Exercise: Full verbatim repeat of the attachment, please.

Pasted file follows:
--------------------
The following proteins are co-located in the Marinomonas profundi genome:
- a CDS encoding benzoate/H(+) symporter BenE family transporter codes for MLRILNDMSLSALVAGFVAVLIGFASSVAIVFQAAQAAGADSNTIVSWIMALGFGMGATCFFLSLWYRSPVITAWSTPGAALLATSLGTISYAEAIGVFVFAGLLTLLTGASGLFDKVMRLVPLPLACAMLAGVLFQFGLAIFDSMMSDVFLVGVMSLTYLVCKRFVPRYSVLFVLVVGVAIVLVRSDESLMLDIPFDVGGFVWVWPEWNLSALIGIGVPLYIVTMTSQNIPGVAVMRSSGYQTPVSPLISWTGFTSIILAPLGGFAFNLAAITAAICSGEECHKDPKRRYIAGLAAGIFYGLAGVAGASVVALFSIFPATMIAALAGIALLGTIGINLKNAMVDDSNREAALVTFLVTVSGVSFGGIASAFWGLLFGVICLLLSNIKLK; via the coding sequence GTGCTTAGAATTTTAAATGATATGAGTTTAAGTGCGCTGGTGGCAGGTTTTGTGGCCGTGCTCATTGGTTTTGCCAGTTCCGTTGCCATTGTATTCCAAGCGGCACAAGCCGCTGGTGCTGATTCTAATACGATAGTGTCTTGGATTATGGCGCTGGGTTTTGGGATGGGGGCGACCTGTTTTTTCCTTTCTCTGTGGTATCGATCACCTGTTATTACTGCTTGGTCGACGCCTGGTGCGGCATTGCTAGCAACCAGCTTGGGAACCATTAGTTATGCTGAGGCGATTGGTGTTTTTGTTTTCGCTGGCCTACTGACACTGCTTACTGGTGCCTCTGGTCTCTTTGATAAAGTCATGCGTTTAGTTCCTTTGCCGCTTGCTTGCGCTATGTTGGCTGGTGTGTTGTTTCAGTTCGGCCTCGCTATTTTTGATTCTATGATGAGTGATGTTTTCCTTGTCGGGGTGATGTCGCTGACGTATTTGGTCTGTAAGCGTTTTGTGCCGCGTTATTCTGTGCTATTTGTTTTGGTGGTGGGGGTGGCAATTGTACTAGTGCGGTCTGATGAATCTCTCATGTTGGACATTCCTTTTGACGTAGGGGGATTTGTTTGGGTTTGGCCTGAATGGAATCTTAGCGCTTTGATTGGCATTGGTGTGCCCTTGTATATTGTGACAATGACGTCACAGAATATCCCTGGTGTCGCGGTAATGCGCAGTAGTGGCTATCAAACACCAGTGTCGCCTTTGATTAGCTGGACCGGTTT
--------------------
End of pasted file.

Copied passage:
The following proteins are co-located in the Marinomonas profundi genome:
- a CDS encoding benzoate/H(+) symporter BenE family transporter codes for MLRILNDMSLSALVAGFVAVLIGFASSVAIVFQAAQAAGADSNTIVSWIMALGFGMGATCFFLSLWYRSPVITAWSTPGAALLATSLGTISYAEAIGVFVFAGLLTLLTGASGLFDKVMRLVPLPLACAMLAGVLFQFGLAIFDSMMSDVFLVGVMSLTYLVCKRFVPRYSVLFVLVVGVAIVLVRSDESLMLDIPFDVGGFVWVWPEWNLSALIGIGVPLYIVTMTSQNIPGVAVMRSSGYQTPVSPLISWTGFTSIILAPLGGFAFNLAAITAAICSGEECHKDPKRRYIAGLAAGIFYGLAGVAGASVVALFSIFPATMIAALAGIALLGTIGINLKNAMVDDSNREAALVTFLVTVSGVSFGGIASAFWGLLFGVICLLLSNIKLK; via the coding sequence GTGCTTAGAATTTTAAATGATATGAGTTTAAGTGCGCTGGTGGCAGGTTTTGTGGCCGTGCTCATTGGTTTTGCCAGTTCCGTTGCCATTGTATTCCAAGCGGCACAAGCCGCTGGTGCTGATTCTAATACGATAGTGTCTTGGATTATGGCGCTGGGTTTTGGGATGGGGGCGACCTGTTTTTTCCTTTCTCTGTGGTATCGATCACCTGTTATTACTGCTTGGTCGACGCCTGGTGCGGCATTGCTAGCAACCAGCTTGGGAACCATTAGTTATGCTGAGGCGATTGGTGTTTTTGTTTTCGCTGGCCTACTGACACTGCTTACTGGTGCCTCTGGTCTCTTTGATAAAGTCATGCGTTTAGTTCCTTTGCCGCTTGCTTGCGCTATGTTGGCTGGTGTGTTGTTTCAGTTCGGCCTCGCTATTTTTGATTCTATGATGAGTGATGTTTTCCTTGTCGGGGTGATGTCGCTGACGTATTTGGTCTGTAAGCGTTTTGTGCCGCGTTATTCTGTGCTATTTGTTTTGGTGGTGGGGGTGGCAATTGTACTAGTGCGGTCTGATGAATCTCTCATGTTGGACATTCCTTTTGACGTAGGGGGATTTGTTTGGGTTTGGCCTGAATGGAATCTTAGCGCTTTGATTGGCATTGGTGTGCCCTTGTATATTGTGACAATGACGTCACAGAATATCCCTGGTGTCGCGGTAATGCGCAGTAGTGGCTATCAAACACCAGTGTCGCCTTTGATTAGCTGGACCGGTTT